How do banks calculate interest on term deposits, what is the formula for this?
What I thought was the calculation didn't seem to equal what the bank calculator on website said so want to know how to calculate it myself.
Thank you
How do banks calculate interest on term deposits, what is the formula for this?
What I thought was the calculation didn't seem to equal what the bank calculator on website said so want to know how to calculate it myself.
Thank you
Like everything else, the term deposit rates are determined by supply and demand.
If a Bank has a particular investment project, for which $xxx is needed short-term, they may offer a premium to the RBA cash rate. For other terms they may simply leave the rate at RBA cash and bank the difference (to, for example, business loans or mortgages) as their profit.
On a site such as http://www.ratecity.com.au/term-deposits/ you will notice some small differences. Whenever I find a TD mature and ready to be rolled over, I don't check any hypothetical calculators, but simply check Ratecity or the banks' website; then I'll pick the best current offer and term.
Not unlike Coles and Woolworths really: One may sell today's bananas a few cents cheaper, next week it's the other way around. But you won't find any rhyme or reason WHY.
Once you've settled on a term and amount, the calculation is simple: Most banks will use the formula "Principal times daily interest rate times number of days". Differences between their and your calculation should only occur after the decimal point. If memory serves me correctly, Banks use 360 days per year; the number of decimals they apply in their algorithm and the direction they round up or down may also differ from yours. And that would give slightly different results. Hardly worth arguing about - unless you do find a discrepancy significant enough to ask ...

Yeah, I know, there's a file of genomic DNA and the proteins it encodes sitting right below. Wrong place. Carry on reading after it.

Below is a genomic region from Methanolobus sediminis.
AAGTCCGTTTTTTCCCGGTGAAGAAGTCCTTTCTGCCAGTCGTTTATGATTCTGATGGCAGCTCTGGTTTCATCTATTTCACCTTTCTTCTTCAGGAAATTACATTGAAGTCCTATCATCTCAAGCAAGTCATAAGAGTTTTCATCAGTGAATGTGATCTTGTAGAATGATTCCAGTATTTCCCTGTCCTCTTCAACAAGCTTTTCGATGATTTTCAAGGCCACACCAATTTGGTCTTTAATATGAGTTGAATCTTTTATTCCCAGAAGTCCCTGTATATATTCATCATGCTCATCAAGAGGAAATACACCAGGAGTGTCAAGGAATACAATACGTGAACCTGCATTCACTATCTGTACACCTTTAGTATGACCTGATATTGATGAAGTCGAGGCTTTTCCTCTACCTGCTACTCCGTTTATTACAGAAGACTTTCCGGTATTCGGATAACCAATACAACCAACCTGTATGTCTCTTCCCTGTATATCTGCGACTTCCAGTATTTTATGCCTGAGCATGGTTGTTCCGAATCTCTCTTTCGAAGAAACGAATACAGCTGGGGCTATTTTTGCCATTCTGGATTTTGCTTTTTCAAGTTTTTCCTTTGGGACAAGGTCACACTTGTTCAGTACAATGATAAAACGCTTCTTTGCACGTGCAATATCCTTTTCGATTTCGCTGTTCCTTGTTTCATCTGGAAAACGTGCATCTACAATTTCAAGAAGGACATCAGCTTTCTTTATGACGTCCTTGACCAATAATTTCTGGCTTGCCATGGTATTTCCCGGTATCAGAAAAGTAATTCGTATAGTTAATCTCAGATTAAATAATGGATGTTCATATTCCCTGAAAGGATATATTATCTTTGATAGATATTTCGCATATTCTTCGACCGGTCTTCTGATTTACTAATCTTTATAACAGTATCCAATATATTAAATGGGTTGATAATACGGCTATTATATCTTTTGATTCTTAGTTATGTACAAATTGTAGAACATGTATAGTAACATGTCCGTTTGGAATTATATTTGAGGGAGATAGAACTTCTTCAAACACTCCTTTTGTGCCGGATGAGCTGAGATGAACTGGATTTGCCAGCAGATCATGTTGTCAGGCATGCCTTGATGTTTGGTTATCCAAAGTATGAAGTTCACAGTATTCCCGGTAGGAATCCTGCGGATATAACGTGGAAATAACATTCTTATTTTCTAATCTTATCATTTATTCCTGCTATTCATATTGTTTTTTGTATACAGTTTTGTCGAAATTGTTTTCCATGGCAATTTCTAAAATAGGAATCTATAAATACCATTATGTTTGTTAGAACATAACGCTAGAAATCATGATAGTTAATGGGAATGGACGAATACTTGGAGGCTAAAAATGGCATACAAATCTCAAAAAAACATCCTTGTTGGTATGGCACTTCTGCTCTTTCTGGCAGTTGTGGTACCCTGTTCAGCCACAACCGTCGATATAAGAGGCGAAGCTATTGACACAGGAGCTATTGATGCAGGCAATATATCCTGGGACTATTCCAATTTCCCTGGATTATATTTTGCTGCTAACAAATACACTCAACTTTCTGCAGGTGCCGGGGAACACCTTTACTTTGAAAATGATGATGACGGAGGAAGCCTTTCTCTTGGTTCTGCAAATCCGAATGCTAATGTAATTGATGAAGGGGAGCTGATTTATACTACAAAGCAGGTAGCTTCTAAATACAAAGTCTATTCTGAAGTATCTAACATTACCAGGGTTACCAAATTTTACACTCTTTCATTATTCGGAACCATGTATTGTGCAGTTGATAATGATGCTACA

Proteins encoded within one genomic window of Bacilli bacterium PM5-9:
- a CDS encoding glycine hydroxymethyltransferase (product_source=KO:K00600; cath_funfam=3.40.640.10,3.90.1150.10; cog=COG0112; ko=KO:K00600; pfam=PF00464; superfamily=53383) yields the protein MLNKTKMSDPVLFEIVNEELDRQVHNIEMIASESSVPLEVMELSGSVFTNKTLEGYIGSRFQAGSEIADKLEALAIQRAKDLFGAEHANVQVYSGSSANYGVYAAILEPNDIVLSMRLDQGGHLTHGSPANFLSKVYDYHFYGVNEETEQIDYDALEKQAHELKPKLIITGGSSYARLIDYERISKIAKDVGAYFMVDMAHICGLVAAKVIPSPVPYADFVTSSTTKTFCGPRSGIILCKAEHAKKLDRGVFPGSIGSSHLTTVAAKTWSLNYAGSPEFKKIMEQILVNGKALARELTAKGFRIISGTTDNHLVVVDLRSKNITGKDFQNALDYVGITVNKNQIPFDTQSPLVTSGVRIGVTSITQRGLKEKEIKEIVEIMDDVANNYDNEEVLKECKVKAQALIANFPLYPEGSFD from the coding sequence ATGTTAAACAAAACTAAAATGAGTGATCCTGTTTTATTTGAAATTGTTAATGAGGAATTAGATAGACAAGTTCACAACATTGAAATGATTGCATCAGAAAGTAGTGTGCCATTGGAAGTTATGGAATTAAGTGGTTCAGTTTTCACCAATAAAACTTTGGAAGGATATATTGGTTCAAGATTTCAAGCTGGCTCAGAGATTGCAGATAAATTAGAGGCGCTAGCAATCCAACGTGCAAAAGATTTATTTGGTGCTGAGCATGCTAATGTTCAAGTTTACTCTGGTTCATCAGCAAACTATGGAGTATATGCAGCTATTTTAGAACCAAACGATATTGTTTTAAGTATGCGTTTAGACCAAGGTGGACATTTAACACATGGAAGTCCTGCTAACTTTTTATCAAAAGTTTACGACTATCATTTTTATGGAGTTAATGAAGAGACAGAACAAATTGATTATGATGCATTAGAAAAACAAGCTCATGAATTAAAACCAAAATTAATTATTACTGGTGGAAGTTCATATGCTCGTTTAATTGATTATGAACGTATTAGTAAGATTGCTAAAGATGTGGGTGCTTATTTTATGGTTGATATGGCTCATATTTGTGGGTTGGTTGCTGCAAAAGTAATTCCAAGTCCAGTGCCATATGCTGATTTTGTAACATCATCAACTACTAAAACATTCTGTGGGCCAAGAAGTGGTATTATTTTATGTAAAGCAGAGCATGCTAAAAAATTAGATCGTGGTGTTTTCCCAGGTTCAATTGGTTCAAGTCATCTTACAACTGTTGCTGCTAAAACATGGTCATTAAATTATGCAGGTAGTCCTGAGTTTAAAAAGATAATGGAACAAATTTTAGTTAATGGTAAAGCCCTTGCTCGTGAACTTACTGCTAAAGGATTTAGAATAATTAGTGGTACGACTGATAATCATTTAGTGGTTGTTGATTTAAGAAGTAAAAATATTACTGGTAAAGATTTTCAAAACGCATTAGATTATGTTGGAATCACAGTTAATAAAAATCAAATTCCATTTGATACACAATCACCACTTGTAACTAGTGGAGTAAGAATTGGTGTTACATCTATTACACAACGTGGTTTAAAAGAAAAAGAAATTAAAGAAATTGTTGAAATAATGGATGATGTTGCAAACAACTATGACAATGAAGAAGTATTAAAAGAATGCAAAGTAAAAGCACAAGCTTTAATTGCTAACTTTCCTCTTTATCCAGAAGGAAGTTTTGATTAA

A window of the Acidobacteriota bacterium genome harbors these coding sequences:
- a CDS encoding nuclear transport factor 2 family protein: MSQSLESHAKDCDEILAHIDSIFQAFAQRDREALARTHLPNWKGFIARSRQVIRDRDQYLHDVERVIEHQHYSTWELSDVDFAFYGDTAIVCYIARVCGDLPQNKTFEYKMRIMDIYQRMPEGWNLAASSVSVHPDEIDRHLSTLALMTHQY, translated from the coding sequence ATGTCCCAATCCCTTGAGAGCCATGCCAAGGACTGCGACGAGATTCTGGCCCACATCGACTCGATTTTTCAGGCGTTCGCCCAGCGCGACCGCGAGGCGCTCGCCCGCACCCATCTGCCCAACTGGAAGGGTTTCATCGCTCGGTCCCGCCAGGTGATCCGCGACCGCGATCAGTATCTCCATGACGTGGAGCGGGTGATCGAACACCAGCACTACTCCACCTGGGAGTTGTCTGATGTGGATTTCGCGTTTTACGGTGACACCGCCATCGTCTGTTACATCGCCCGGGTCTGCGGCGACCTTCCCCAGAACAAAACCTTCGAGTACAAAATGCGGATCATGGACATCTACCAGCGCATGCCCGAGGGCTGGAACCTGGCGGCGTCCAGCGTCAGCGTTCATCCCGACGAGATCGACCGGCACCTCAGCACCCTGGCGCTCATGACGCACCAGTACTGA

Artificial Intelligence is no match for Innate Stupidity.
They use compound interest. It's usually calculated daily and paid (compounded) monthly/quarterly.
Here's the formula:
https://qrc.depaul.edu/StudyGuide200...20Interest.htm
Sure
For simplicity's sake assume interest is paid annually.
Interest rate (r) = 10%
Time (t) = 5 years
Principal (P) = $100
A=P(1+r)^t
A= $100(1+0.1)^5
A= $161.051
If interest was being paid quarterly then you'd adjust...
Interest rate (r) = 10%
Time (t) = 5 years
Principal (P) = $100
Number of compounding periods/year (n) = 4
A=P(1+(r/n))^nt
A=$100(1+(0.1/4))^4*5
A= $163.86
Multiply by $100
No. The exponential (ie the ^nt) bit is the number of times in total over the period that your money compounds. Basically, the interest rate needs to match the compounding period. So if you're compounding twice/year then (i) becomes 5%/period and the periods go from 5 to 10. See my second example above...
That second example I got 5.51.
It means if you put money in, it will start earning interest that day. But the bank will only pay interest monthly or quarterly. And compounding in this sense means earning interest on interest. I suppose you could knock up a spreadsheet that will do it all for you otherwise it's going to be very tedious, especially if you have a lot of txns going through.
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